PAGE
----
The lock plate of the gun being presented bears the name “Cookson” engraved in front of the cock. This undoubtedly refers to the maker, John Cookson. Three other guns of similar quality are known to have been built by John Cookson. All of these other firearms are multi-shot guns built on the Lorenzoni System. One of these Lorenzoni system guns is signed “John Cookson” and the remaining two are signed “John Cookson Fecit”. Stylistically the fowling piece in question compares very favorably to these guns. From this stylistic perspective, London seems the likely origin of each. In addition, the fowling piece bears London proof marks on the barrel. Although John Cookson is believed to have worked in London during the late seventeenth century, virtually nothing is known of him. The previously mentioned firearms are the only evidence which tie him to London. Interestingly enough, a John Cookson was present in Boston, Massachusetts by 1700 or 1701 and is listed as a whitesmith or gunsmith. Period sources indicate this man died in 1762 at the age of 89 years in Boston. A birth date of around 1673 can be therefore concluded. Many have suggested this John Cookson, in Boston, to be a relative of the London Gunsmith. This is certainly a possibility, however the John Cookson in Boston, may have been the same man who is supposed to have worked in London.
The fowling piece in question is strongly baroque in style. It is mounted in heavily chiseled iron and stocked in burl maple. Stylistically, most of the gun conforms to the last two decades of the 17th century; however, a few features suggest a slightly later construction date. The first is the method the guard is attached to the stock. The guard on the Cookson fowling piece is inlet rather sitting on the stock surface. There was a transition, in London, from surface mounted to inlet guards, which seems to have occurred sometime during the first decade of the 18th century. In addition, the carved lock moldings are beginning to develop elongation at the forward and rear areas. Again, these changes in lock molding form began to develop during the very end of the 17th century and continued well into the 18th century. With this being the case a likely construction date would be 1700-1710; however it is not inconceivable that this gun could date from the very end of the 17th century. From a decorative standpoint, the most notable feature of this fowling piece is the iron work and chiseling. In general, the scale and form of this work is exceptionally bold and strong. The chiseling is of extremely high quality. Relief chisel work consisting of vines, scrolls, serpents and grotesques is present on the barrel, lock, butpiece, guard, thumbpiece and sideplate. The stock is made from high quality burl maple and is carved with relief moldings and panels in a manner typical of the period.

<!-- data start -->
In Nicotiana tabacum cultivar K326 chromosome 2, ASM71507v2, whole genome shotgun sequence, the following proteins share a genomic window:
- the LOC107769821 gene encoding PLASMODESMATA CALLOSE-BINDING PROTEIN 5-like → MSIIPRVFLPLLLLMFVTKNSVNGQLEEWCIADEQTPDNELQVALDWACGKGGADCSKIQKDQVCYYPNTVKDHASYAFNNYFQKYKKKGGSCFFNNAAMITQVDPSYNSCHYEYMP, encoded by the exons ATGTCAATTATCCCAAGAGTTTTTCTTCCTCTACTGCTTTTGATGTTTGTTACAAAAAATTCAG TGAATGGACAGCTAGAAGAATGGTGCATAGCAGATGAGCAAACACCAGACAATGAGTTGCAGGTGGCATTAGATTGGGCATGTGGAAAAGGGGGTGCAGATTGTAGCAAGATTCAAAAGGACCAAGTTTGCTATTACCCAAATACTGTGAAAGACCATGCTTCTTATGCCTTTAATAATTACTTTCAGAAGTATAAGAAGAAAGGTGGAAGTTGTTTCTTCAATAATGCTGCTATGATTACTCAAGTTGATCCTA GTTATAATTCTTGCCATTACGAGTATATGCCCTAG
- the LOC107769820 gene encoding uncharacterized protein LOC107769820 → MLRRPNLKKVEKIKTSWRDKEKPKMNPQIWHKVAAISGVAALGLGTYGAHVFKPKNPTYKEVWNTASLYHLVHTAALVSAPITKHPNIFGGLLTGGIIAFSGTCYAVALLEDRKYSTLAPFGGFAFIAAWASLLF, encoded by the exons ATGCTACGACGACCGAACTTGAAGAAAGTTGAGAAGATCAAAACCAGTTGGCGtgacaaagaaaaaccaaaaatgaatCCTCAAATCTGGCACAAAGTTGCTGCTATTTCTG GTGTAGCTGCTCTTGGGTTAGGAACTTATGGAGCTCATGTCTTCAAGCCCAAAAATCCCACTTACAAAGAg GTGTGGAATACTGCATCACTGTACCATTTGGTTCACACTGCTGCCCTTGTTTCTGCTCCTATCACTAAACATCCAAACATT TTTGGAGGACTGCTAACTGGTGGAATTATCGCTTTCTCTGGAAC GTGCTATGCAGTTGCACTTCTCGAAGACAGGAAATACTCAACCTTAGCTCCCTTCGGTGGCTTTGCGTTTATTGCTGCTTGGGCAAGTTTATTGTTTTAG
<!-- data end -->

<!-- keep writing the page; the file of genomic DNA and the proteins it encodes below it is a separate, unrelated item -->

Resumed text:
An extraordinary aspect of this gun is its military connection. Originally stocked as a sporting gun, at some point after initial construction, it was retrofitted for military service. This consisted of additions of a bayonet, sling swivels and an iron rammer. In order to accommodate a bayonet, the stock was shortened, the barrel loop nearest the muzzle was moved and a lug was added to the barrel. Features of this bayonet retrofit point to it being American and likely of Rev. War era. It is significant that a fowling piece of such high quality was pressed into military service.
The rarity, extraordinary quality and American connections surrounding this fowling piece make it exceptional. For those interested in English, continental as well as American firearms, it is especially significant. Few pieces with these credentials are ever encountered.
Copy and photos supplied by Jim Kibler. Photography by Mark Elliott.